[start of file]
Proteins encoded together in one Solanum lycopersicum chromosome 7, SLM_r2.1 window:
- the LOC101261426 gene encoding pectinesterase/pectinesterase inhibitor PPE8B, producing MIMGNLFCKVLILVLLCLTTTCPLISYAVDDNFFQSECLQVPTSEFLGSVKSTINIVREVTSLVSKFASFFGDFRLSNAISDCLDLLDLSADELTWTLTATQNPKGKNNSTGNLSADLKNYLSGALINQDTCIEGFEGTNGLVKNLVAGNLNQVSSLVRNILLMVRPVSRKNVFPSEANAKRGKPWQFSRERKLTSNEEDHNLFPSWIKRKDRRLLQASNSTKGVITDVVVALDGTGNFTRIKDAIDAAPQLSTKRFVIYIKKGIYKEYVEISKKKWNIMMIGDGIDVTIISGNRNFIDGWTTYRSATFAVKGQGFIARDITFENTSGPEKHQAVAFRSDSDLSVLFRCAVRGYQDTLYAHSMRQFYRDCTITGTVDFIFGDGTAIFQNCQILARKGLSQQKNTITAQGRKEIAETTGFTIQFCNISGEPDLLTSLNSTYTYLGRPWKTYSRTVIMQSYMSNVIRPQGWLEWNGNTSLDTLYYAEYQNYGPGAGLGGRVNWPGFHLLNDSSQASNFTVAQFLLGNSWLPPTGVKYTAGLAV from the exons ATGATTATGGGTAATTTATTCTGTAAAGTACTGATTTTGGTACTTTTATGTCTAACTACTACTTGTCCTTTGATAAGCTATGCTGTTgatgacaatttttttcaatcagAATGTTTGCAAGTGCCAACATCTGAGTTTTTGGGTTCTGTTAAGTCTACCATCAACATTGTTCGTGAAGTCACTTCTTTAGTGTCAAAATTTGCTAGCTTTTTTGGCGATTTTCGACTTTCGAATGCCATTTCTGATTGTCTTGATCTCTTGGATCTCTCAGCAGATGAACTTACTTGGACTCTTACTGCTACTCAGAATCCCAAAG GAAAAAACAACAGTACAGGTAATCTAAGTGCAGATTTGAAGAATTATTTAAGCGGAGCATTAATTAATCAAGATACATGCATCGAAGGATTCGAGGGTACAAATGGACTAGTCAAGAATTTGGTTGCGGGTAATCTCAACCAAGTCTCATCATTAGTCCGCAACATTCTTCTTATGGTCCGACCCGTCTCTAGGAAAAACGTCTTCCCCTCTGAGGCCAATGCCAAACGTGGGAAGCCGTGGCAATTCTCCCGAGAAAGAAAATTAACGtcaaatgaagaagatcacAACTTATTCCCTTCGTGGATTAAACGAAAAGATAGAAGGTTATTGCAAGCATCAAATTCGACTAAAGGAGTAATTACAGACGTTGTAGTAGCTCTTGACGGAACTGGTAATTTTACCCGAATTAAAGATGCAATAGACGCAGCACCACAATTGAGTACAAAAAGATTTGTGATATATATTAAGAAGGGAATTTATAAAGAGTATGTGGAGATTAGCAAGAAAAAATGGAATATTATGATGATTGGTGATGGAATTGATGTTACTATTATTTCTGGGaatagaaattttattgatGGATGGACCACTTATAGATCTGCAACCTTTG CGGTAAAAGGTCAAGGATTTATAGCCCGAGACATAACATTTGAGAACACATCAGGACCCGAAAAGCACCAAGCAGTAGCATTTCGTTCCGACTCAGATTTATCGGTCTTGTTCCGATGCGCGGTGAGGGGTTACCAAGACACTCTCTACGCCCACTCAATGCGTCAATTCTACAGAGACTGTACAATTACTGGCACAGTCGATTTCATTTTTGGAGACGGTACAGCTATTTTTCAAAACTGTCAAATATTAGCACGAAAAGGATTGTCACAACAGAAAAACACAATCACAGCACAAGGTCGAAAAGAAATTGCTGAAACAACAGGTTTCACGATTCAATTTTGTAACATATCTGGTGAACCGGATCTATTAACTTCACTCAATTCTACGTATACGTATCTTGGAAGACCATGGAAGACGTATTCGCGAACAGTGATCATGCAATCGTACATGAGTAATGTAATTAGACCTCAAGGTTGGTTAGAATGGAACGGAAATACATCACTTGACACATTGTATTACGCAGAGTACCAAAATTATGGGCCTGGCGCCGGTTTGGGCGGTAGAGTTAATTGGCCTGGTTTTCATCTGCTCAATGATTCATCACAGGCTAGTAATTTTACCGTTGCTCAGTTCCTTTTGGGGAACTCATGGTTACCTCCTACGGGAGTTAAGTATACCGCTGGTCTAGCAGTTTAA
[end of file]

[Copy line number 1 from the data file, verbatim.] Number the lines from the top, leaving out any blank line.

Proteins encoded together in one Solanum lycopersicum chromosome 7, SLM_r2.1 window: